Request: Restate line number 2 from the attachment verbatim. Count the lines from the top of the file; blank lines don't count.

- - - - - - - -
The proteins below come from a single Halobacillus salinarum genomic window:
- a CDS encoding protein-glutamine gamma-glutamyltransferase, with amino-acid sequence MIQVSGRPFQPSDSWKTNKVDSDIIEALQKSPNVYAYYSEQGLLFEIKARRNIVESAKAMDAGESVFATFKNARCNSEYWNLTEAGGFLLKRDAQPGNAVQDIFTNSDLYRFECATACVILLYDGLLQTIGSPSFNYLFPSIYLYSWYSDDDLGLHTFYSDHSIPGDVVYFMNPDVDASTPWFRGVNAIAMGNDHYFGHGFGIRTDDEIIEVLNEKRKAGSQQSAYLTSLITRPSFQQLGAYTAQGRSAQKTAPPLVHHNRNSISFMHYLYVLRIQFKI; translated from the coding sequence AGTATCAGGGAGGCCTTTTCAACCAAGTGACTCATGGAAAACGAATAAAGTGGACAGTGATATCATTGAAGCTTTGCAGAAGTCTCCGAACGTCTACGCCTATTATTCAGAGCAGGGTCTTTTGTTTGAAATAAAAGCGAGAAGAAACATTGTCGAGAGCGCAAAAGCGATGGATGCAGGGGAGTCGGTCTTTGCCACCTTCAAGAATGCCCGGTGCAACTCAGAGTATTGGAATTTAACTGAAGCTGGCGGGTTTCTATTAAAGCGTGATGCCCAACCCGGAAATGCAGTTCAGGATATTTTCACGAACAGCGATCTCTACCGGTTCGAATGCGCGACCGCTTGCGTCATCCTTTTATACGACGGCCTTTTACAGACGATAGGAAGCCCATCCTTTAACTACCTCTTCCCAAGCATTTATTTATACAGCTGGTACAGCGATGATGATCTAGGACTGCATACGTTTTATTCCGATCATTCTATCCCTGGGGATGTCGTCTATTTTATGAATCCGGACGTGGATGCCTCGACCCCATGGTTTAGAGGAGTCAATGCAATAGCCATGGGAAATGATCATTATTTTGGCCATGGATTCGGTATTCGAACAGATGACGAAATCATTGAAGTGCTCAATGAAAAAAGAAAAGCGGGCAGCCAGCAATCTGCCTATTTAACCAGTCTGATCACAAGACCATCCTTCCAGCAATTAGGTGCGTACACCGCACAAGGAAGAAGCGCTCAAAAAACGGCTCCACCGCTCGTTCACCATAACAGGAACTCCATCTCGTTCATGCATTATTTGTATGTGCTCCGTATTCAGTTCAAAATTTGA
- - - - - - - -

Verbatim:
- a CDS encoding protein-glutamine gamma-glutamyltransferase, with amino-acid sequence MIQVSGRPFQPSDSWKTNKVDSDIIEALQKSPNVYAYYSEQGLLFEIKARRNIVESAKAMDAGESVFATFKNARCNSEYWNLTEAGGFLLKRDAQPGNAVQDIFTNSDLYRFECATACVILLYDGLLQTIGSPSFNYLFPSIYLYSWYSDDDLGLHTFYSDHSIPGDVVYFMNPDVDASTPWFRGVNAIAMGNDHYFGHGFGIRTDDEIIEVLNEKRKAGSQQSAYLTSLITRPSFQQLGAYTAQGRSAQKTAPPLVHHNRNSISFMHYLYVLRIQFKI; translated from the coding sequence AGTATCAGGGAGGCCTTTTCAACCAAGTGACTCATGGAAAACGAATAAAGTGGACAGTGATATCATTGAAGCTTTGCAGAAGTCTCCGAACGTCTACGCCTATTATTCAGAGCAGGGTCTTTTGTTTGAAATAAAAGCGAGAAGAAACATTGTCGAGAGCGCAAAAGCGATGGATGCAGGGGAGTCGGTCTTTGCCACCTTCAAGAATGCCCGGTGCAACTCAGAGTATTGGAATTTAACTGAAGCTGGCGGGTTTCTATTAAAGCGTGATGCCCAACCCGGAAATGCAGTTCAGGATATTTTCACGAACAGCGATCTCTACCGGTTCGAATGCGCGACCGCTTGCGTCATCCTTTTATACGACGGCCTTTTACAGACGATAGGAAGCCCATCCTTTAACTACCTCTTCCCAAGCATTTATTTATACAGCTGGTACAGCGATGATGATCTAGGACTGCATACGTTTTATTCCGATCATTCTATCCCTGGGGATGTCGTCTATTTTATGAATCCGGACGTGGATGCCTCGACCCCATGGTTTAGAGGAGTCAATGCAATAGCCATGGGAAATGATCATTATTTTGGCCATGGATTCGGTATTCGAACAGATGACGAAATCATTGAAGTGCTCAATGAAAAAAGAAAAGCGGGCAGCCAGCAATCTGCCTATTTAACCAGTCTGATCACAAGACCATCCTTCCAGCAATTAGGTGCGTACACCGCACAAGGAAGAAGCGCTCAAAAAACGGCTCCACCGCTCGTTCACCATAACAGGAACTCCATCTCGTTCATGCATTATTTGTATGTGCTCCGTATTCAGTTCAAAATTTGA